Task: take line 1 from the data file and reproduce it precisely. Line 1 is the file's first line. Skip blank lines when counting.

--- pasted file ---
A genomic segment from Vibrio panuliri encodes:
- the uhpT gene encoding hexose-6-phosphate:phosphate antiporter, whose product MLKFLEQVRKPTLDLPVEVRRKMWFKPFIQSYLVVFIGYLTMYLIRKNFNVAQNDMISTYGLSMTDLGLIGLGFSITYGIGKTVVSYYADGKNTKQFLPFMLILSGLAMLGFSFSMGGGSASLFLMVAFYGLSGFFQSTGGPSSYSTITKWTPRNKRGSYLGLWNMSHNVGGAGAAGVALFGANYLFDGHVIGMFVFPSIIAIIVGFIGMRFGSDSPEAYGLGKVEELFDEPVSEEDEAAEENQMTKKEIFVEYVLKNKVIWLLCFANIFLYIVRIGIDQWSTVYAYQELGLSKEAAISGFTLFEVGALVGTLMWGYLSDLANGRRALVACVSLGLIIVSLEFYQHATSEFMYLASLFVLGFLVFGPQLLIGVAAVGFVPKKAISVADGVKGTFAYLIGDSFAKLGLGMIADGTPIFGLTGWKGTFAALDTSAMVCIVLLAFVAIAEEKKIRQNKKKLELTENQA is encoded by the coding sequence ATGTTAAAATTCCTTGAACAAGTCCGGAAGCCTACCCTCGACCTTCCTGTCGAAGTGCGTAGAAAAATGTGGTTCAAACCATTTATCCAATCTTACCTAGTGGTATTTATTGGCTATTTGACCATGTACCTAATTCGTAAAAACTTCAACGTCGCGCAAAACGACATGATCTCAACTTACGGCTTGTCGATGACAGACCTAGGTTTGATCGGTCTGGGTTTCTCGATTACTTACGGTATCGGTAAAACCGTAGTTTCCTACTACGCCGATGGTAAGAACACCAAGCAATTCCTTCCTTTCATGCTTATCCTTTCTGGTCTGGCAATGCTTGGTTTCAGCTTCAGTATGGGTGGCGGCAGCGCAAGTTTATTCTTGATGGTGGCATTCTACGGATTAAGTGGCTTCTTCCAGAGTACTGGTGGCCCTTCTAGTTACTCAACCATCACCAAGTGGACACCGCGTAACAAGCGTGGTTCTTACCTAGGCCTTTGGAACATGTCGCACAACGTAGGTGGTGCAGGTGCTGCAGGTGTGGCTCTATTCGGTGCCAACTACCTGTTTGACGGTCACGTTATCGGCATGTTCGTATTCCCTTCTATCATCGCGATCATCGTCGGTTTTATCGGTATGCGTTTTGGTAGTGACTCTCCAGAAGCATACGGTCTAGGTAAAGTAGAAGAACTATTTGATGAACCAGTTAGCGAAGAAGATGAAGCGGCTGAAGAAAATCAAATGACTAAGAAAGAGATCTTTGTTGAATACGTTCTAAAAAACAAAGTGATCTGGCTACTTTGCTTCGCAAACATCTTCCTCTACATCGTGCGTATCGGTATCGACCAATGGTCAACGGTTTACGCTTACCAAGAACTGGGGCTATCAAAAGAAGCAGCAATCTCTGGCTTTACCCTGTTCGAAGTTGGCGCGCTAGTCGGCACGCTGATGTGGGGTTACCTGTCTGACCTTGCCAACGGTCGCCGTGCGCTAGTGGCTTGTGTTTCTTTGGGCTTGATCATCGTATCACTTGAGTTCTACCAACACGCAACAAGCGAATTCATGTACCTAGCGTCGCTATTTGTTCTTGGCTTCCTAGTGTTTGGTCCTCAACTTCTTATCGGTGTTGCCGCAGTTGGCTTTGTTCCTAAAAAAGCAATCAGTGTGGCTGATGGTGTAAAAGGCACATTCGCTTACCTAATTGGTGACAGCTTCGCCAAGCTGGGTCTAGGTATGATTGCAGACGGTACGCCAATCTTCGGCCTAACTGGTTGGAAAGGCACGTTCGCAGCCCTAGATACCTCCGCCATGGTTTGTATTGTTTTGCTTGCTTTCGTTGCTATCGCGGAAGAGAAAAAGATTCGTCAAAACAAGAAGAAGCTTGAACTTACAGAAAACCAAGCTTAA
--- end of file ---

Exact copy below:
A genomic segment from Vibrio panuliri encodes: